That seems to have been an inspired collaboration. Who else have you worked with over the years?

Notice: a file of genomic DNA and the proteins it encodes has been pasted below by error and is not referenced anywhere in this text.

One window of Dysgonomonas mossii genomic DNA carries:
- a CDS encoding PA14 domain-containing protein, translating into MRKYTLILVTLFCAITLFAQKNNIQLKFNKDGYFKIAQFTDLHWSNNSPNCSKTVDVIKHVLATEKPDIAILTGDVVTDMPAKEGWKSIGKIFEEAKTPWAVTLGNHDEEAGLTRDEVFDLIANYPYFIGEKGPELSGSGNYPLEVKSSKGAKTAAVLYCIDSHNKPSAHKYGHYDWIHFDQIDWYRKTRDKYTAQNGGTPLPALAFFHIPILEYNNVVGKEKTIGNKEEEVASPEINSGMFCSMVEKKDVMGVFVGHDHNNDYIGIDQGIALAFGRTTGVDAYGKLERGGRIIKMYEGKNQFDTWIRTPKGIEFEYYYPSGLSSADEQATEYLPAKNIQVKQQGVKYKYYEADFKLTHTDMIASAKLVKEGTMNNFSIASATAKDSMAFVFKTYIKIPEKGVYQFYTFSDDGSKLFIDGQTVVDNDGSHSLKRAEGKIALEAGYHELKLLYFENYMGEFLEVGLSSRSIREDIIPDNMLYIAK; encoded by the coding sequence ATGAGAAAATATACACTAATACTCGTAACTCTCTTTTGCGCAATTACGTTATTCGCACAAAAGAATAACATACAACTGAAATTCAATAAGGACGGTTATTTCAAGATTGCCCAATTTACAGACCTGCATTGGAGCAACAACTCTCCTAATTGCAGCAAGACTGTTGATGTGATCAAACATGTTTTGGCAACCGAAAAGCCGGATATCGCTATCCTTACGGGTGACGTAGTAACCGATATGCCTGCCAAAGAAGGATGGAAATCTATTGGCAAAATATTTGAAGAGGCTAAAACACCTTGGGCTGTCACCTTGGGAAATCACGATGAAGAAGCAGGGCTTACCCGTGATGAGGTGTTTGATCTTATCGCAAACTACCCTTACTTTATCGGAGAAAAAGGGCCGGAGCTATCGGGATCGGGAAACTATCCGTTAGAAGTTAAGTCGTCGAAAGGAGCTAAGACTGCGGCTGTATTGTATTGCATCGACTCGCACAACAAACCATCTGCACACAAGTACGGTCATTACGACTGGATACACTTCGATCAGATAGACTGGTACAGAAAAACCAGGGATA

I already mentioned the Southern Scottish work, with such excellent collaborators as Dave Harper, Alan Owen, Colin Scrutton, and Howard Armstrong, linking the universities of Glasgow, Edinburgh, Durham and Galway and bringing in colleagues from the British Geological Survey. In France, a vigorous collaboration on trilobites with Jean-Louis Henry and Raimund Feist encouraged me in the French language, and helped me to become fluent. Even though English seems ubiquitous these days, this is not necessarily so, and I would encourage any young scientist to persevere with language skills. At present my main work is in Sweden, with Per Ahlberg and colleagues in the University of Lund, which seems like my second academic home, and in which I spent my only sabbatical (three months) in 1993. Such external dimensions are essential to balance a career in one department. Most importantly, I have had the assistance of my magnificent friend Cecilia Taylor over the last 16 years. In the Swedish work, and back home in Edinburgh she has given an innovative input into every level of teaching and research. We built up together an effective Invertebrate Palaeontology course, which is open also to biologists as well as geologists. We also set up and supervised extended projects for final year zoologists on fossil topics. Several of these students have gone on to do higher degrees in palaeontology.